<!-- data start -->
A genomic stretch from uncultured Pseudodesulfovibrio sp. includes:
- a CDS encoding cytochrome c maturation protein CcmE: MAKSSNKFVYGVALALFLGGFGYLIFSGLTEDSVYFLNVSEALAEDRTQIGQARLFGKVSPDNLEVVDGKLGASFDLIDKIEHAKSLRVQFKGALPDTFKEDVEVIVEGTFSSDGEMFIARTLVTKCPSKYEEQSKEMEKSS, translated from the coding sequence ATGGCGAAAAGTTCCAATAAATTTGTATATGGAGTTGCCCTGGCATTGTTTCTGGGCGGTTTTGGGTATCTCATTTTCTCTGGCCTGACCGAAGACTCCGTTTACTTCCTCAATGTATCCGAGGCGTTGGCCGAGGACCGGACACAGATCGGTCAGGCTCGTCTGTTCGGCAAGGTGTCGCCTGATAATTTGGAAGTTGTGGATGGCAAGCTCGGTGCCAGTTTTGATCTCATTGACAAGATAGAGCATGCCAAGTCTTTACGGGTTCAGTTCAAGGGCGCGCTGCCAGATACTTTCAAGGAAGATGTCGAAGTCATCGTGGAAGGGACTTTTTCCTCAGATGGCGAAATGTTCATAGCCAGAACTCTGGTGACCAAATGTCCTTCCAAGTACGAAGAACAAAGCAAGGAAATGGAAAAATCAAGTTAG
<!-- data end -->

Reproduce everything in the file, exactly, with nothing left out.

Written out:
A genomic stretch from uncultured Pseudodesulfovibrio sp. includes:
- a CDS encoding cytochrome c maturation protein CcmE: MAKSSNKFVYGVALALFLGGFGYLIFSGLTEDSVYFLNVSEALAEDRTQIGQARLFGKVSPDNLEVVDGKLGASFDLIDKIEHAKSLRVQFKGALPDTFKEDVEVIVEGTFSSDGEMFIARTLVTKCPSKYEEQSKEMEKSS, translated from the coding sequence ATGGCGAAAAGTTCCAATAAATTTGTATATGGAGTTGCCCTGGCATTGTTTCTGGGCGGTTTTGGGTATCTCATTTTCTCTGGCCTGACCGAAGACTCCGTTTACTTCCTCAATGTATCCGAGGCGTTGGCCGAGGACCGGACACAGATCGGTCAGGCTCGTCTGTTCGGCAAGGTGTCGCCTGATAATTTGGAAGTTGTGGATGGCAAGCTCGGTGCCAGTTTTGATCTCATTGACAAGATAGAGCATGCCAAGTCTTTACGGGTTCAGTTCAAGGGCGCGCTGCCAGATACTTTCAAGGAAGATGTCGAAGTCATCGTGGAAGGGACTTTTTCCTCAGATGGCGAAATGTTCATAGCCAGAACTCTGGTGACCAAATGTCCTTCCAAGTACGAAGAACAAAGCAAGGAAATGGAAAAATCAAGTTAG